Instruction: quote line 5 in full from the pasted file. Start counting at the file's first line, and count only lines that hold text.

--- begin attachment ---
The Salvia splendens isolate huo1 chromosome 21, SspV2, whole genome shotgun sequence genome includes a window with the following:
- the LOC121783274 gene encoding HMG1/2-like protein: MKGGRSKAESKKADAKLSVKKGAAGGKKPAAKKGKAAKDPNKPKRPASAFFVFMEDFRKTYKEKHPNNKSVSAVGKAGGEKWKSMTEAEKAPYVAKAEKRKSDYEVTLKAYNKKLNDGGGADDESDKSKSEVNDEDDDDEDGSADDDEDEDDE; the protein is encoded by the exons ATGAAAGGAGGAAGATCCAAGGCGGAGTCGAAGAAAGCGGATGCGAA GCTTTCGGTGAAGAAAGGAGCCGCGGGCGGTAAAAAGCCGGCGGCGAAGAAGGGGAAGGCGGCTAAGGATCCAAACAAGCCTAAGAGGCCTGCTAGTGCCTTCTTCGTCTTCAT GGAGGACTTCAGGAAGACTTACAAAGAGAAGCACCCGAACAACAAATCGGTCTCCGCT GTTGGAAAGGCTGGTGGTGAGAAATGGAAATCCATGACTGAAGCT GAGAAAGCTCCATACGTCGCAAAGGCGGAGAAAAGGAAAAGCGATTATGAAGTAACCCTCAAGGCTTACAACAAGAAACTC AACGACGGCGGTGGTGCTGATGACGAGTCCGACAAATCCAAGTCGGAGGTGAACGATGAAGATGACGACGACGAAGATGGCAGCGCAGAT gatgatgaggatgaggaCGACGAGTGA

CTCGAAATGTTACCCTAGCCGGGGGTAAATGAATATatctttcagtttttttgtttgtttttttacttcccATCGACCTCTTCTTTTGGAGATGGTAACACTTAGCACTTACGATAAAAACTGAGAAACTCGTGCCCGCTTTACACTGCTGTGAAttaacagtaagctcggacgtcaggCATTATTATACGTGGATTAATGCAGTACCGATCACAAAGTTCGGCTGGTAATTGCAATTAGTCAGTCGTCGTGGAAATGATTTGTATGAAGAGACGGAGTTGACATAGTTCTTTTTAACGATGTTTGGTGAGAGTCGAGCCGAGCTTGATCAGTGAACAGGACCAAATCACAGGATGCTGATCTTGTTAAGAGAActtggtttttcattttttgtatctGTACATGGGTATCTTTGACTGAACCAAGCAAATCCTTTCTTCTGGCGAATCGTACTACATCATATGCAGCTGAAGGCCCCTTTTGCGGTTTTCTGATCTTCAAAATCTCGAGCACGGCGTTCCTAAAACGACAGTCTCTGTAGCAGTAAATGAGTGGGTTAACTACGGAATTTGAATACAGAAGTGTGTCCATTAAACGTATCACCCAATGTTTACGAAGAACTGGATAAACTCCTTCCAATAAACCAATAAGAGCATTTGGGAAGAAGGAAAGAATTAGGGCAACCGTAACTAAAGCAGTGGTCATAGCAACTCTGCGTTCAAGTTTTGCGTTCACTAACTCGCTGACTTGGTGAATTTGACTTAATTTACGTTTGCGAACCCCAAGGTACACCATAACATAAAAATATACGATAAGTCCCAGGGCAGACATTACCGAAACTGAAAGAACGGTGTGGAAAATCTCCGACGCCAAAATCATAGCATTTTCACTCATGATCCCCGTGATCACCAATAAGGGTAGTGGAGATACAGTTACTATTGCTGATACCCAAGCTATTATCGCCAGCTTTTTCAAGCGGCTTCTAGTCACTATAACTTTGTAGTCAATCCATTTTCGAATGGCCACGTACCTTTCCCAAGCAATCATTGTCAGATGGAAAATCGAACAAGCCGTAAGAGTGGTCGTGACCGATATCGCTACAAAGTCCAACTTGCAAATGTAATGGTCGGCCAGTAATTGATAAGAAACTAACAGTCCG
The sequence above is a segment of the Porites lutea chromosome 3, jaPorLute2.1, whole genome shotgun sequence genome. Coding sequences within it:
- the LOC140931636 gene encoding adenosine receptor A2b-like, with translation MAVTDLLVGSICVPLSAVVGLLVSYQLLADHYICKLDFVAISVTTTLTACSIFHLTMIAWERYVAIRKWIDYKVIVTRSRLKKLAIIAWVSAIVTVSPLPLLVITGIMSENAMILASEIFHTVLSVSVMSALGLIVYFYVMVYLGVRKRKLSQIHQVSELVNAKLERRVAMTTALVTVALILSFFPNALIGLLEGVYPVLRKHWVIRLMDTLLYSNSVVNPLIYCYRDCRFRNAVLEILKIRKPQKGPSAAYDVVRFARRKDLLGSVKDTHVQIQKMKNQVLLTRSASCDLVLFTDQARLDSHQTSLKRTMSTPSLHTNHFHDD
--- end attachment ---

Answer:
- the LOC140931636 gene encoding adenosine receptor A2b-like, with translation MAVTDLLVGSICVPLSAVVGLLVSYQLLADHYICKLDFVAISVTTTLTACSIFHLTMIAWERYVAIRKWIDYKVIVTRSRLKKLAIIAWVSAIVTVSPLPLLVITGIMSENAMILASEIFHTVLSVSVMSALGLIVYFYVMVYLGVRKRKLSQIHQVSELVNAKLERRVAMTTALVTVALILSFFPNALIGLLEGVYPVLRKHWVIRLMDTLLYSNSVVNPLIYCYRDCRFRNAVLEILKIRKPQKGPSAAYDVVRFARRKDLLGSVKDTHVQIQKMKNQVLLTRSASCDLVLFTDQARLDSHQTSLKRTMSTPSLHTNHFHDD